Author Dr. Elizabeth Crowell is Fairfax County Park Authority’s Archaeology and Collections Branch Manager.

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About Fairfax County Park Authority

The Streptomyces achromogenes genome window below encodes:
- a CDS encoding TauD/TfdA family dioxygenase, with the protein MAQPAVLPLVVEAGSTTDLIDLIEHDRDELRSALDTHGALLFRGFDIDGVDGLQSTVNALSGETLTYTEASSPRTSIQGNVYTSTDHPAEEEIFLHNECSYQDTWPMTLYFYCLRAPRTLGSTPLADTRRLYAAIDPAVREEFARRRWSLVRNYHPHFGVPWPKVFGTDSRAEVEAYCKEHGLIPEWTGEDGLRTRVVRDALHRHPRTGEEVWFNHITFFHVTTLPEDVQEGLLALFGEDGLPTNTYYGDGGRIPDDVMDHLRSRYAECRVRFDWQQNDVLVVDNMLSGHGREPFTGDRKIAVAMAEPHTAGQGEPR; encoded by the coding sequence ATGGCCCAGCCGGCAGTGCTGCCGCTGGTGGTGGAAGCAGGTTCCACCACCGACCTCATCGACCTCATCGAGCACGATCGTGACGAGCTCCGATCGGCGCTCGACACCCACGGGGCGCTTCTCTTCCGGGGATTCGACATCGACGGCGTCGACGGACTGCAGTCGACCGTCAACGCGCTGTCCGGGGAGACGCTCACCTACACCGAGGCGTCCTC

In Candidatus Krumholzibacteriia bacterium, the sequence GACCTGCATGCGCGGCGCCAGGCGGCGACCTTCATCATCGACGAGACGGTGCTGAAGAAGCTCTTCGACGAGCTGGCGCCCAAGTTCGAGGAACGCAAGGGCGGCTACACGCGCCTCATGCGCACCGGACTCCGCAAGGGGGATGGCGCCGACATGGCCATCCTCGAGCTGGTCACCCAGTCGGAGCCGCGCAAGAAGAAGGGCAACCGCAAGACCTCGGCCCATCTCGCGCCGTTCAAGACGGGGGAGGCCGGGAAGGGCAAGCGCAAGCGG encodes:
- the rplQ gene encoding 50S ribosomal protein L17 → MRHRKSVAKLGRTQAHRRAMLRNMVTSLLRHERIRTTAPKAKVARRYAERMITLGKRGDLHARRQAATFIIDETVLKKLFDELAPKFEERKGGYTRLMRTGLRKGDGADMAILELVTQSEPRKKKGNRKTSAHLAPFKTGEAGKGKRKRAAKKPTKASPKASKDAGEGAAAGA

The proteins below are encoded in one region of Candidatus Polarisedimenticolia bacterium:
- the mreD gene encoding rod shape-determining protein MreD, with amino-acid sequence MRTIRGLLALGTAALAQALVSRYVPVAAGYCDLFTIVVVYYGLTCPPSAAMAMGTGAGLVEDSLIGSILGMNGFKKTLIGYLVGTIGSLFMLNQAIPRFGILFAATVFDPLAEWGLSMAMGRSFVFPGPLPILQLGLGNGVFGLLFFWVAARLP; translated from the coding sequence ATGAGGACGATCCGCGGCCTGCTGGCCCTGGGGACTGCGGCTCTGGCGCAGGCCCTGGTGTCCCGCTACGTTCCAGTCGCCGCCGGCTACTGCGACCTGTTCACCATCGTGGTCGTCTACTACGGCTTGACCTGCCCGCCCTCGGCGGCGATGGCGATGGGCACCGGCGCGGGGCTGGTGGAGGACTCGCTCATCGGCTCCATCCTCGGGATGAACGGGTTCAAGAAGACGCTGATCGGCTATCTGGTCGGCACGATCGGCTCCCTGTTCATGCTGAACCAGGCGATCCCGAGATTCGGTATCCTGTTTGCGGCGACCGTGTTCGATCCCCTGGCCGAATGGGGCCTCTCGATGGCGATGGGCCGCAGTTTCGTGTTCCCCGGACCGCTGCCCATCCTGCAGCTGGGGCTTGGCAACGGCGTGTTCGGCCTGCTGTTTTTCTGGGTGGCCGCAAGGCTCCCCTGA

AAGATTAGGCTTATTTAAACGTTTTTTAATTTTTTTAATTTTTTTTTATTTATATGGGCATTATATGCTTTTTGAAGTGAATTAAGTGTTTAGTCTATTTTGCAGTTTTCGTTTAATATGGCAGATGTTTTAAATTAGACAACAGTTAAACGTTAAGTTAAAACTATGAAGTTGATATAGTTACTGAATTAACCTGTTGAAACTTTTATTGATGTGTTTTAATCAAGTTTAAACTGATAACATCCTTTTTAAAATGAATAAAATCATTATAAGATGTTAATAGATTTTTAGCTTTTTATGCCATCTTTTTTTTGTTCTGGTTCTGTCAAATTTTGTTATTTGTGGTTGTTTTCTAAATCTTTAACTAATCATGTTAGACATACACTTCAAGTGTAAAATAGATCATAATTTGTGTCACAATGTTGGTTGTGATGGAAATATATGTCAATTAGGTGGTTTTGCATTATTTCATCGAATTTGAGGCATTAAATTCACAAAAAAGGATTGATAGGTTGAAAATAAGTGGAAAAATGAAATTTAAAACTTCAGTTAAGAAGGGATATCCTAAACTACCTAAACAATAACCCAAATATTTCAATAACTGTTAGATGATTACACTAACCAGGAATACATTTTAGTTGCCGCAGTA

About Fairfax County Park Authority HISTORY: On December 6, 1950, the Fairfax County Board of Supervisors created the Fairfax County Park Authority. The Park Authority was authorized to make decisions concerning land acquisition, park development and operations in Fairfax County, Virginia. To date, 13 park bond referenda have been approved between 1959 and 2016. Today, the Park Authority has 427 parks on more than 23,000 acres of land. We offer 325 miles of trails, our most popular amenity. FACILITIES: The Park system is the primary public mechanism in Fairfax County for the preservation of environmentally sensitive land and resources, areas of historic significance and the provision of recreational facilities and services including: • Nine indoor RECenters with swimming pools, fitness rooms, gyms and class spaces. Cub Run features an indoor water park and on-site naturalist • Eight golf courses from par-3 to championship level, four driving ranges including the new state-of-the-art heated, covered range at Burke Lake Golf Center • Five nature and visitor centers. Also nine Off-Leash Dog Activity areas • Three lakefront parks including Lake Fairfax, Lake Accotink and Burke Lake, with campgrounds at Burke Lake and Lake Fairfax. The Water Mine Family Swimmin’ Hole at Lake Fairfax, Our Special Harbor Sprayground at Lee as well as an indoor water park at Cub Run RECenter • Clemyjontri Park, a fully accessible playground in Great Falls featuring two acres of family friendly fun and a carousel, as well as Chessie’s Big Backyard and a carousel at the Family Recreation Area at Lee District Park • An ice skating rink at Mount Vernon RECenter and the Skate Park in Wakefield Park adjacent to Audrey Moore RECenter • Kidwell Farm, a working farm of the 1930s-era at Frying Pan Farm Park in Herndon, now with historic carousel • Eight distinctive historic properties available for rent • A working grist mill at Colvin Run in Great Falls and a restored 18th century home at Sully Historic Site in Chantilly • A horticulture center at Green Spring Gardens in Annandale • Natural and cultural resources protected by the Natural Resource Management Plan and Cultural Resource Plans, plus an Invasive Management Area program that targets alien plants and utilizes volunteers in restoring native vegetation throughout our community • Picnic shelters, tennis courts, miniature golf courses, disc golf courses, off-leash dog parks, amphitheaters, a marina, kayaking/canoeing center • Provides 263 athletic fields, including 39 synthetic turf fields, and manages athletic field maintenance services at 417 school athletic fields. PARK AUTHORITY BOARD: A 12-member citizen board, appointed by the Fairfax County Board of Supervisors, sets policies and priorities for the Fairfax County Park Authority. Visit https://www.fairfaxcounty.gov/news2/social-hub/ for Fairfax County Government's Comment Policy.